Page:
Since the 1960s, consumers have flocked to shopping centres as a convenient way to browse and purchase the growing number of retail brands, all under one roof. Yet despite the addition of food courts and entertainment, the basic format has changed little over the years, whereas the way we shop has changed drastically. The arrival of online retail giants such as Amazon has taken convenience to a higher level. The result has been falling occupancy rates in shopping centres that have failed to adapt and evolve to the needs of a new generation of shoppers.
With footfall already diminishing and vacancy rates rising, the impact of the pandemic has also taken its toll as social distancing measures and lockdown regulations saw consumers increase their online spend or shop locally. However, as lockdown measures have gradually been relaxed, European retail footfall had begun to recover in August 20201, albeit still down on last year: around -25% in France, -30% in Germany and Italy and -40% in the UK, Spain and the Benelux.
Capitalising on digital to improve the customer experience
If nothing else, the health crisis has acted as an accelerator of much-needed innovation that commercial real estate professionals now see as vital to the survival of shopping centres that remain significant economic contributors. As of July 2017, there were over 9,500 shopping centres in Europe, which in 2016 generated an annual retail turnover of 125.8 bn euros, 110.4 bn euros and 77.3 bn euros in France, the UK and Germany, respectively.2
To survive, shopping centres will be forced to adapt their offerings and reinvent the customer experience. To do so, they need to integrate more sustainable consumer models into their offering. With the digital revolution, new purchasing paths are emerging for today’s consumers, who have little in common with yesterday’s consumer.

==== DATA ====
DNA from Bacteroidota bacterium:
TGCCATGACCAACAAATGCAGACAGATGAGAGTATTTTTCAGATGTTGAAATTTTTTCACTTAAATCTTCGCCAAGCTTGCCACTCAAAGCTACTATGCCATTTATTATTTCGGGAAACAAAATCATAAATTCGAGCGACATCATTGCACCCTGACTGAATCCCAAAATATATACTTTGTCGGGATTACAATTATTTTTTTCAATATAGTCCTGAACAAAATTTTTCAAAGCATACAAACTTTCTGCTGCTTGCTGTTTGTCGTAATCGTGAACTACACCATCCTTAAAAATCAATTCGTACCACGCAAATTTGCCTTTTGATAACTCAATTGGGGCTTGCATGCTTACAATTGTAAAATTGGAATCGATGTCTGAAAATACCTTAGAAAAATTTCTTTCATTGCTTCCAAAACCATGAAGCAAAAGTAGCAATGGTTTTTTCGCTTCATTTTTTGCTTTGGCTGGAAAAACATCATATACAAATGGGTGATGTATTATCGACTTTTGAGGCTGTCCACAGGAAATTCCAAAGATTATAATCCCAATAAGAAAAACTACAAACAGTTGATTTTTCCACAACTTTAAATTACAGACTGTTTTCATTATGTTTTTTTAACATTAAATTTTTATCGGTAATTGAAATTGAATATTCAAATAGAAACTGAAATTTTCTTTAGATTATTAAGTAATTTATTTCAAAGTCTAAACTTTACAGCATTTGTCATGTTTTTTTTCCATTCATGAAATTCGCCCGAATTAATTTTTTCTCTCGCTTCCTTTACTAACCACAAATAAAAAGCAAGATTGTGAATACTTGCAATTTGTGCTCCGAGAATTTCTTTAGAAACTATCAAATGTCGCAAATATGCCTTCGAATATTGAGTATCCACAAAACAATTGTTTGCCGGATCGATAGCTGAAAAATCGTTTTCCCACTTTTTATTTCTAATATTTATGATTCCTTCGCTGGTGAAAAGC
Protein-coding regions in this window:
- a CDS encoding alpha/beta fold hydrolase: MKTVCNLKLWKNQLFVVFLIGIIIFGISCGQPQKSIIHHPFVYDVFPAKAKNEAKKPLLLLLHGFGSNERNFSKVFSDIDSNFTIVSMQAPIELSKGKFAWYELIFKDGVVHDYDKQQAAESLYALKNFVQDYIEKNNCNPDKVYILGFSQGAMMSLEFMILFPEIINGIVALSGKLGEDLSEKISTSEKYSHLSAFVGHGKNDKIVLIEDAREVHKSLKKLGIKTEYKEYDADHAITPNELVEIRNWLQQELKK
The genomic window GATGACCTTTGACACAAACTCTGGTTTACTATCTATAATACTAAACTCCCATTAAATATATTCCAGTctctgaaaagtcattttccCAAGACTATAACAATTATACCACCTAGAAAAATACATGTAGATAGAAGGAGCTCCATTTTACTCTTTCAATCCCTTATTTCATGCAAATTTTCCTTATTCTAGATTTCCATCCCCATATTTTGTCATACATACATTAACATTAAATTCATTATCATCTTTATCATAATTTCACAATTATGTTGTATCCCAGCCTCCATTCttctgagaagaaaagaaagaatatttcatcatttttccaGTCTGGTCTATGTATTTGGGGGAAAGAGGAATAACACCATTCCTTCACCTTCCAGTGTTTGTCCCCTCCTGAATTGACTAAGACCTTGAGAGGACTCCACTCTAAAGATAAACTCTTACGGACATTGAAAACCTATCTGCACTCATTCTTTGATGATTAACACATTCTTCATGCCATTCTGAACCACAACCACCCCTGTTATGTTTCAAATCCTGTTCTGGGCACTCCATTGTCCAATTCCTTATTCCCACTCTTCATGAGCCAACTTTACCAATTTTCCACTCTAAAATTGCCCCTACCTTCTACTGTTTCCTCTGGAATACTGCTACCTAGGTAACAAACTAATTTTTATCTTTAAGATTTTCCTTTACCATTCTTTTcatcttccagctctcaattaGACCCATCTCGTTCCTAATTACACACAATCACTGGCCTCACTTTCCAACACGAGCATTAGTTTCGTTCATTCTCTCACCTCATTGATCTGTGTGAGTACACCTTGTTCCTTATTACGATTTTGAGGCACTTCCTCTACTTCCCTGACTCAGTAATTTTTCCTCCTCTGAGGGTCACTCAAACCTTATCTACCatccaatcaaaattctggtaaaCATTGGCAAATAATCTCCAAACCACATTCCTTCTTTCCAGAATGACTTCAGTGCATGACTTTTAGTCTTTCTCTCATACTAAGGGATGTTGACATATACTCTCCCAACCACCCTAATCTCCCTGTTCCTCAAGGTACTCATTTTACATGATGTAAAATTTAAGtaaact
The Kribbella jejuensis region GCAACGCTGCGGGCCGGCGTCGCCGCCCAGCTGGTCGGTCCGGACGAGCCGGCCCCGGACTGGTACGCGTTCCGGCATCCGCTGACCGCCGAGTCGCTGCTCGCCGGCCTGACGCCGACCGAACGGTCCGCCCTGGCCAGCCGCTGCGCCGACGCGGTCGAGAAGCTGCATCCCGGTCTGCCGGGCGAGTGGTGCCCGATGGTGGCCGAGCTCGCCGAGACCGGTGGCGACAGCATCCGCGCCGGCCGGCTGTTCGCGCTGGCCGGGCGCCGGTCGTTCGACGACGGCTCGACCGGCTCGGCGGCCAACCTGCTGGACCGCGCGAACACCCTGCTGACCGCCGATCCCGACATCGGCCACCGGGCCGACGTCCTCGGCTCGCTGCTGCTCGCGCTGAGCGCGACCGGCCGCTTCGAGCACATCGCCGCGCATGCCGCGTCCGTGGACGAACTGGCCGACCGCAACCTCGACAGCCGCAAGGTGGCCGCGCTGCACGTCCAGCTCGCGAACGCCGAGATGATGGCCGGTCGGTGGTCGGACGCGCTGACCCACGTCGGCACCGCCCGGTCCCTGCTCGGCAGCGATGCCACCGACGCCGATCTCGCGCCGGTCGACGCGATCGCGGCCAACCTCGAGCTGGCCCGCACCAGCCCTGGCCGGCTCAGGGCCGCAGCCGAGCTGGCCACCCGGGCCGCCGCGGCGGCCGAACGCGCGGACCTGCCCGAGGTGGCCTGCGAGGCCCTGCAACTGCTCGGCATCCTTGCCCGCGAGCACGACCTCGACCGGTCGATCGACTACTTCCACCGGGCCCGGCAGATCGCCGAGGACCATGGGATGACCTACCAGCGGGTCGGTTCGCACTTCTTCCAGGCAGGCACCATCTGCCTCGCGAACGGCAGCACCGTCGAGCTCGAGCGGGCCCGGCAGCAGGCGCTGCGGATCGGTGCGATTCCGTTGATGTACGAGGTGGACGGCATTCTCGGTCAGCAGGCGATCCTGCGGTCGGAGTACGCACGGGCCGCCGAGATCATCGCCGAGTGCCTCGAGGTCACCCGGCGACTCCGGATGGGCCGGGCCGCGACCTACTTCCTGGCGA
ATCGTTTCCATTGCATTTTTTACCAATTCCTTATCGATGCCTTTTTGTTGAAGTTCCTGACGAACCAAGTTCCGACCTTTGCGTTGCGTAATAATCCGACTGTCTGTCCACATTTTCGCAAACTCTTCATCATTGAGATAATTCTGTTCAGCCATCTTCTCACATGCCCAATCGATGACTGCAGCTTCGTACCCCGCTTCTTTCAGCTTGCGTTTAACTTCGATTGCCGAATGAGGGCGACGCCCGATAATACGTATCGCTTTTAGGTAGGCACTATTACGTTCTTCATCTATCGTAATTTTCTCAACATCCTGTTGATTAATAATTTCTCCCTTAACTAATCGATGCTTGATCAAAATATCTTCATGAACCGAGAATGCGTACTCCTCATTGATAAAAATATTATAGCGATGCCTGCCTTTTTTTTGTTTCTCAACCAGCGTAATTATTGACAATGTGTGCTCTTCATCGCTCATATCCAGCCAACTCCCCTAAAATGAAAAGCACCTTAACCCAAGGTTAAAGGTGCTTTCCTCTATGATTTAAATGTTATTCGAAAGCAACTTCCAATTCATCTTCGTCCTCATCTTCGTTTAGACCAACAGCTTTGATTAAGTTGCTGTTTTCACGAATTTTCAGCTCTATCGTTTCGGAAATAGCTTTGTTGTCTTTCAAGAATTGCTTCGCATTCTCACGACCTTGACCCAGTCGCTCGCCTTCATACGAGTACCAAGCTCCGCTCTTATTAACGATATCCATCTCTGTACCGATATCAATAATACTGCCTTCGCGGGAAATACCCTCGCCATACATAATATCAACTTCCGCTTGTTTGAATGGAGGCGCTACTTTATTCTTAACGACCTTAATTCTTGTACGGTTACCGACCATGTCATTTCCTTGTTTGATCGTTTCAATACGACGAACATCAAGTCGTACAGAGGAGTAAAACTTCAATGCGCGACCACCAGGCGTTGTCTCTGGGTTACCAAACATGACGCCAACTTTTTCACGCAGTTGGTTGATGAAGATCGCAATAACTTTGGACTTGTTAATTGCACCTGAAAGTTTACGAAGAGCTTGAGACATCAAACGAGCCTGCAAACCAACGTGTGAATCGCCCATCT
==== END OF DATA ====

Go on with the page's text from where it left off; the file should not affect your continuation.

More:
In tandem with the health crisis, this change in consumer shopping preference has naturally accelerated digitalisation and multiplied e-commerce sales; up 45% in France alone in the second quarter of 20204. But at present, it is not a question of shopping centres trying to beat multi-product platforms, but rather a matter of successfully providing an experience for tomorrow's customers. Some digital directions have already developed creative and innovative solutions: drones to carry your shopping or smart mirrors for trying on clothes virtually. It seems that digital innovation is already becoming a significant lever for competitiveness and differentiation for shopping centres.
Three priority drivers of transformation
Retail centres now have no other choice than to focus on the priority drivers of transformation, while at the same time ensuring safety and convenience in order to make consumers want to visit again.
First, rethink the shopping experience; customers, who are generally well-informed about competing products and offerings by the internet, must be able to find their way around quickly and easily, Plus the human element must be restored to the heart of the purchasing experience through the informed advice of experts;
Also grasp the opportunity to make the shopping centre a lively and more appealing place by offering attractive services such as beauty and hair care, entertainment or exciting food options. Let us not forget that restaurant services are the leading source of turnover for many shopping centres.
Finally, tomorrow’s shopping centres will be radically different: they will resemble ‘micro-cities’, hyper-connected with co-working spaces, hotels, performance spaces and even agricultural businesses where fruit and vegetables are grown and sold directly to consumers.
It’s clear that shopping centres are on the verge of re-invention as new centres of attraction and community living spaces within cities. By transforming from shopping centres to future hubs of innovation they can offer a more relevant and sustainable experience for tomorrow’s consumer.
An earlier version of this article appeared on Mazars.fr here.